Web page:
The giant planet HAT-P-7b passes across the face of its star in this artist's concept. The planet, which is more massive than Jupiter, the giant of our own solar system, is so close to the star that the star heats its surface like a blowtorch. Scientists are studying the planet in detail to learn about the composition of its dense but super-heated atmosphere. [NASA/ESA/G. Bacon (STScI)]
Normally, a star heats its planets. The Sun shines on Earth, for example, and warms it up. But astronomers recently discovered a system where the thermostat is out of whack — a planet is cooling its star.
The planet in question is a so-called hot Jupiter — a gas giant so close in that its star heats it like a blowtorch. The star is called HAT P-7. It’s in the constellation Cygnus, the swan, which glides high across the sky on summer nights.
The planet is so massive and so close that its gravity pulls on the surface of HAT P-7 ever so slightly. That causes the star to puff out toward the planet a bit, lowering the surface temperature in that spot by just a third of a degree Fahrenheit. Although that doesn’t sound like much, it’s enough to create a small dark spot on the star’s surface, which astronomers detected with the Kepler space telescope.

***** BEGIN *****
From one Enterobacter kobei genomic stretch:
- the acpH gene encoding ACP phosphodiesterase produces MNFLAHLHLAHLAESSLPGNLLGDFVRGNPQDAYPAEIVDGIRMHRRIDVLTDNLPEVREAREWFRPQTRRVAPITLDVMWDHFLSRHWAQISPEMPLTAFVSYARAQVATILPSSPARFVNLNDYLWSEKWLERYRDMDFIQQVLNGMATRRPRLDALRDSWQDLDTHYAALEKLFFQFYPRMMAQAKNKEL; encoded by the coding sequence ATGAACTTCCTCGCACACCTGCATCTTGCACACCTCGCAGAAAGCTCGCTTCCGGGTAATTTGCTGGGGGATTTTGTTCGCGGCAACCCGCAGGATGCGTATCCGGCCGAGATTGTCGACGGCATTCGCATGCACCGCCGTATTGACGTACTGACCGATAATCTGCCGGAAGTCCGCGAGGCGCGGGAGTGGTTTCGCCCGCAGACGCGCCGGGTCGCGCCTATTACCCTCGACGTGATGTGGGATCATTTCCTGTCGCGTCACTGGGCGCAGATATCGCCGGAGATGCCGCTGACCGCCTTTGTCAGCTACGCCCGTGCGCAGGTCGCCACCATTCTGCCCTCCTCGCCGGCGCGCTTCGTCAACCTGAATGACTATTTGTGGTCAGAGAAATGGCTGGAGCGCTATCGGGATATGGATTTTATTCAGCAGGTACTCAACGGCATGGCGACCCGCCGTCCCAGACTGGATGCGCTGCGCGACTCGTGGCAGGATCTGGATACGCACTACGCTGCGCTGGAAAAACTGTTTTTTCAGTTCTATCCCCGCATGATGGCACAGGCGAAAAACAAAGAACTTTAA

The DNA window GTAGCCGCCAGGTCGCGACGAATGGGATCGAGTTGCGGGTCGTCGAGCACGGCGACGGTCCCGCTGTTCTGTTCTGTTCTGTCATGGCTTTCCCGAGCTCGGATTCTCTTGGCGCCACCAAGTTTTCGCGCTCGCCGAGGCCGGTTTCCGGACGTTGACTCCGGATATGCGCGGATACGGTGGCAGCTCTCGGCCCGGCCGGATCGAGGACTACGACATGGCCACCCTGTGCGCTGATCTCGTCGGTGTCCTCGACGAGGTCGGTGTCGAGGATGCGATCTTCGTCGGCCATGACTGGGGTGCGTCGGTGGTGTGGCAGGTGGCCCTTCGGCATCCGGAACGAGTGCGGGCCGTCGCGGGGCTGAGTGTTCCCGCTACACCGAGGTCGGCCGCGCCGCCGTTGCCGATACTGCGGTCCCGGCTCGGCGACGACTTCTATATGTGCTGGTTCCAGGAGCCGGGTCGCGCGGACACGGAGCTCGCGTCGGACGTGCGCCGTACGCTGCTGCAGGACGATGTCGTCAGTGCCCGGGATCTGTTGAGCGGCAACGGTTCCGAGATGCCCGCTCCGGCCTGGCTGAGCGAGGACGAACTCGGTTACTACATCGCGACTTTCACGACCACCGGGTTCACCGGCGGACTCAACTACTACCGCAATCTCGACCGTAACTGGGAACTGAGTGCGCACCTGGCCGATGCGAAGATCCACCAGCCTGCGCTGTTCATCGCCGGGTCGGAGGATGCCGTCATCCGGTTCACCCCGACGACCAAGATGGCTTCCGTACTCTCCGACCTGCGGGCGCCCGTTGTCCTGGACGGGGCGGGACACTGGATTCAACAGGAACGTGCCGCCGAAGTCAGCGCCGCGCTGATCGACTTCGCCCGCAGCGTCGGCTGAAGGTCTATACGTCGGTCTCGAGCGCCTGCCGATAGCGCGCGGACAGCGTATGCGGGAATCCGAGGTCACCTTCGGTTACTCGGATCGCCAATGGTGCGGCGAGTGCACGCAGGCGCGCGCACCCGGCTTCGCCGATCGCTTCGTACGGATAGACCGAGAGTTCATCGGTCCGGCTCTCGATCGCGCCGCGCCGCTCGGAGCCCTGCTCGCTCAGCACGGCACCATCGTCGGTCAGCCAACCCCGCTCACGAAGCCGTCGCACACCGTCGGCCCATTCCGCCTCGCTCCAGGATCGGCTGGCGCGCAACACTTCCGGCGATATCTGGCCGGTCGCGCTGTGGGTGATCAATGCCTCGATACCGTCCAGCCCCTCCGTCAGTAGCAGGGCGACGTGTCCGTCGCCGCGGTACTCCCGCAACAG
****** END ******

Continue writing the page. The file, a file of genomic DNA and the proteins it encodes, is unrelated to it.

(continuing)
Kepler was designed to find planets as they pass in front of their stars and dim their light. Because Kepler is above the distorting effects of Earth’s atmosphere, it can make extremely precise measurements of a star’s brightness.
Although Kepler didn’t discover the planet orbiting HAT P-7, it did observe the star more than a million times. Those observations revealed a tiny variation in brightness as the star rotated on its axis. And that’s how astronomers detected the stellar dark spot — the first time anyone has seen a planet induce such a change in temperature on the surface of a star.
Script by Ken Croswell, Copyright 2013
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